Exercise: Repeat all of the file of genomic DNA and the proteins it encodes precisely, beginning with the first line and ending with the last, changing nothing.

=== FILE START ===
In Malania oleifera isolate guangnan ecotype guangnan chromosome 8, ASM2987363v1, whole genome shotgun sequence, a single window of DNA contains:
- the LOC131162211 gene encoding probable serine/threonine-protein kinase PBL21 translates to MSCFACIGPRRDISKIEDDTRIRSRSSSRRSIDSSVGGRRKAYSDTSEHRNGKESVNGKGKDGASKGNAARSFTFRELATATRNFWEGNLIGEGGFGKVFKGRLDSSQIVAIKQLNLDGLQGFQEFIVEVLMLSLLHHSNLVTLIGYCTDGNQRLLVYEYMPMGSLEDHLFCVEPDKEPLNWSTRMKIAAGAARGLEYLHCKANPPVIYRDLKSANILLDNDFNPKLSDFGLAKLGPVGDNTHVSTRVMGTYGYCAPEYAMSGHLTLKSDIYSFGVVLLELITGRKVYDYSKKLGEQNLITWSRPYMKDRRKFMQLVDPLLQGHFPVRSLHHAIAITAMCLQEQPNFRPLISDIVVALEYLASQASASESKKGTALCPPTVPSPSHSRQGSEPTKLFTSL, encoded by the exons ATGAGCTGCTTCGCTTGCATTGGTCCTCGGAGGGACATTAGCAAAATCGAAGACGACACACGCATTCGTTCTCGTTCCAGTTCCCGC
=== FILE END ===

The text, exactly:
In Malania oleifera isolate guangnan ecotype guangnan chromosome 8, ASM2987363v1, whole genome shotgun sequence, a single window of DNA contains:
- the LOC131162211 gene encoding probable serine/threonine-protein kinase PBL21 translates to MSCFACIGPRRDISKIEDDTRIRSRSSSRRSIDSSVGGRRKAYSDTSEHRNGKESVNGKGKDGASKGNAARSFTFRELATATRNFWEGNLIGEGGFGKVFKGRLDSSQIVAIKQLNLDGLQGFQEFIVEVLMLSLLHHSNLVTLIGYCTDGNQRLLVYEYMPMGSLEDHLFCVEPDKEPLNWSTRMKIAAGAARGLEYLHCKANPPVIYRDLKSANILLDNDFNPKLSDFGLAKLGPVGDNTHVSTRVMGTYGYCAPEYAMSGHLTLKSDIYSFGVVLLELITGRKVYDYSKKLGEQNLITWSRPYMKDRRKFMQLVDPLLQGHFPVRSLHHAIAITAMCLQEQPNFRPLISDIVVALEYLASQASASESKKGTALCPPTVPSPSHSRQGSEPTKLFTSL, encoded by the exons ATGAGCTGCTTCGCTTGCATTGGTCCTCGGAGGGACATTAGCAAAATCGAAGACGACACACGCATTCGTTCTCGTTCCAGTTCCCGC